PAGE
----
FDA seeks more data for 12 sunscreen active ingredients.
The ingredients requiring additional investigation are avobenzone, cinoxate, dioxybenzone, ensulizole, homosalate, meradimate, octinoxate, octisalate, octocrylene, oxybenzone padimate O, and sulisobenzone. The FDA actions were announced during a press briefing in late February held to discuss the proposed rule to update regulatory requirements for most sunscreen products marketed in the United States.
There are no urgent safety matters associated with these ingredients. The rule is part of FDA's charge to construct an over-the-counter monograph detailing all available data on sunscreen ingredients, as required by the Sunscreen Innovation Act.
OTC monographs establish conditions under which ingredients may be marketed without approved new drug applications because they are generally recognized as safe and effective (GRASE) "and not misbranded," according to the FDA. The proposed rule classifies active ingredients and other conditions as Category I (proposed to be GRASE and not misbranded), Category II (proposed to be not GRASE or to be misbranded), or Category III (additional data needed).
"We are proposing that these ingredients require additional data before a positive GRASE determination can be made," FDA press officer Sandy Walsh said in an interview, referring to the 12 ingredients. "This proposed rule does not represent a conclusion by the FDA that the sunscreen active ingredients proposed as having insufficient data are unsafe for use in sunscreens. Rather, we are requesting additional information on these ingredients so that we can evaluate their GRASE status in light of changed conditions, including substantially increased sunscreen usage and evolving information about the potential risks associated with these products since they were originally evaluated."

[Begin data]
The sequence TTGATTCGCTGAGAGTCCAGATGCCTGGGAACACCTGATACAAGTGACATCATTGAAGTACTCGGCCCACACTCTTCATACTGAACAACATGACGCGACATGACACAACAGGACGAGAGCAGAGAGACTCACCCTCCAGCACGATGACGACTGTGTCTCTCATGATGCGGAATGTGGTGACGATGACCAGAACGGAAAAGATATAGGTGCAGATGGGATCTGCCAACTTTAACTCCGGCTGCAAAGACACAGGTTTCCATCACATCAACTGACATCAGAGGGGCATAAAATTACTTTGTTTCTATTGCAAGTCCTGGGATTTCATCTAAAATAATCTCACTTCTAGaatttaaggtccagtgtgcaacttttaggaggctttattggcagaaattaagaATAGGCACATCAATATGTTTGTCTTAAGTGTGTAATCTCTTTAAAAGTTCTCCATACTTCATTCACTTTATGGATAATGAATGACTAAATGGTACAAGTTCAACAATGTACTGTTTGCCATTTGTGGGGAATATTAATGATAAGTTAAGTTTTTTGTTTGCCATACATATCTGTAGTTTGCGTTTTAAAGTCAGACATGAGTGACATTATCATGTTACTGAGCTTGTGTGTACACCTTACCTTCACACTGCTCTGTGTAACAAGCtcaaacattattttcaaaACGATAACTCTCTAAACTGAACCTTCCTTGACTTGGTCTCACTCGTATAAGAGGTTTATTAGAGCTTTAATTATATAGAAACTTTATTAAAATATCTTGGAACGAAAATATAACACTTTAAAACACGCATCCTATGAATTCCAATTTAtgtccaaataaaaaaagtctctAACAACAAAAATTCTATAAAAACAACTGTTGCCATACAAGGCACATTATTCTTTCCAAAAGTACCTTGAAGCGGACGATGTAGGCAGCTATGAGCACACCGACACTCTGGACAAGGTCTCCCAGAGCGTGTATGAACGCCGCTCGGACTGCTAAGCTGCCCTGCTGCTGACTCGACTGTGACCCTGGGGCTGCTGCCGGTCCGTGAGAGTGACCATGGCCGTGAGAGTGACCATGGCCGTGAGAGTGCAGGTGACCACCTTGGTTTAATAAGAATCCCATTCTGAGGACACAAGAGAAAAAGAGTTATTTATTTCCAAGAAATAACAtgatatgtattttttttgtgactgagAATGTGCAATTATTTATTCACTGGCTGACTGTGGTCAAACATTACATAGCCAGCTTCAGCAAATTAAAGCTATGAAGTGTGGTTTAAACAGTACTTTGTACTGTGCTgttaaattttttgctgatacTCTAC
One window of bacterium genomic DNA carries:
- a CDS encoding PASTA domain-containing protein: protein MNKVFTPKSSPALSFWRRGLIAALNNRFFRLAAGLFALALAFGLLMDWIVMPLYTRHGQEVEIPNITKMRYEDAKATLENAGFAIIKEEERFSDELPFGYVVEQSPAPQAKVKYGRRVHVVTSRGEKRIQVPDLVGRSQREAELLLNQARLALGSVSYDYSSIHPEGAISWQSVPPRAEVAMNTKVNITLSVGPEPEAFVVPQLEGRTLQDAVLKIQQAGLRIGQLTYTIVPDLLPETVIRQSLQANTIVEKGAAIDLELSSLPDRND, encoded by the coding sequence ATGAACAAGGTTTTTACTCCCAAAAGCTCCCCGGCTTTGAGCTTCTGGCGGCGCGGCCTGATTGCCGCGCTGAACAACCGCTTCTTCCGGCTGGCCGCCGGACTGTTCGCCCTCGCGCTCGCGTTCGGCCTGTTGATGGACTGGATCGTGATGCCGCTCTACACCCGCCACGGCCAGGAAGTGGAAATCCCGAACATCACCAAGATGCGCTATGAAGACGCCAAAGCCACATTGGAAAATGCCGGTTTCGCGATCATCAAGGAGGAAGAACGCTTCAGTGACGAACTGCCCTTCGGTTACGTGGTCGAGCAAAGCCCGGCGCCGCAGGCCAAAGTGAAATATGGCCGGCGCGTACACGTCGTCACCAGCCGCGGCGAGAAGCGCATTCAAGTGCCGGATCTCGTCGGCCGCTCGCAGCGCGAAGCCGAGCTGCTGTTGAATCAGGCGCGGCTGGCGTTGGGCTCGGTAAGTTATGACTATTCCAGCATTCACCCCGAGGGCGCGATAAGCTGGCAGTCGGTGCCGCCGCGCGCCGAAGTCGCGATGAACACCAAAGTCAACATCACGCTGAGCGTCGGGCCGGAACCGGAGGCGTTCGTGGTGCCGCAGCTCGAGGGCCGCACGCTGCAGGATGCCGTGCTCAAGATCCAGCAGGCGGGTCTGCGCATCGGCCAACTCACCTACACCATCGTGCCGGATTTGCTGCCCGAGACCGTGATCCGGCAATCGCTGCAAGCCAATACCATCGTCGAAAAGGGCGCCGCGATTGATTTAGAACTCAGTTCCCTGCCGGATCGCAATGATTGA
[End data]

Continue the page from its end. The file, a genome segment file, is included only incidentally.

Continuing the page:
Among its provisions, the proposal addresses sunscreen active-ingredient safety, dosage forms, and sun protection factor (SPF) and broad-spectrum requirements. It also proposes updates to how products are labeled to make it easier for consumers to identify key product information
Thus far, the agency says that only two active ingredients--titanium dioxide and zinc oxide--can be marketed without approved new drug applications because they are GRASE.
However, two other ingredients PABA and trolamine salicylate--are not GRASE for use in sunscreens because of safety issues, Theresa Michele, MD, director of the Division of Nonprescription Drug Products Division of Nonprescription Drug Products in the FDA's Center for Drug Evaluation and Research. Products that combine sunscreen and insect repellent also not fit the criteria, she said
"There are 12 ingredients for which there are insufficient safety data to make a positive GRASE determination at this time. To address these 12 ingredients, the FDA is asking industry and other interested parties for additional data. The FDA is working closely with industry and has published several guidances to make sure companies understand what data the agency believes is necessary for the FDA to evaluate safety and effectiveness for sunscreen active ingredients, including the 12 ingredients for which the FDA is seeking more data," she said.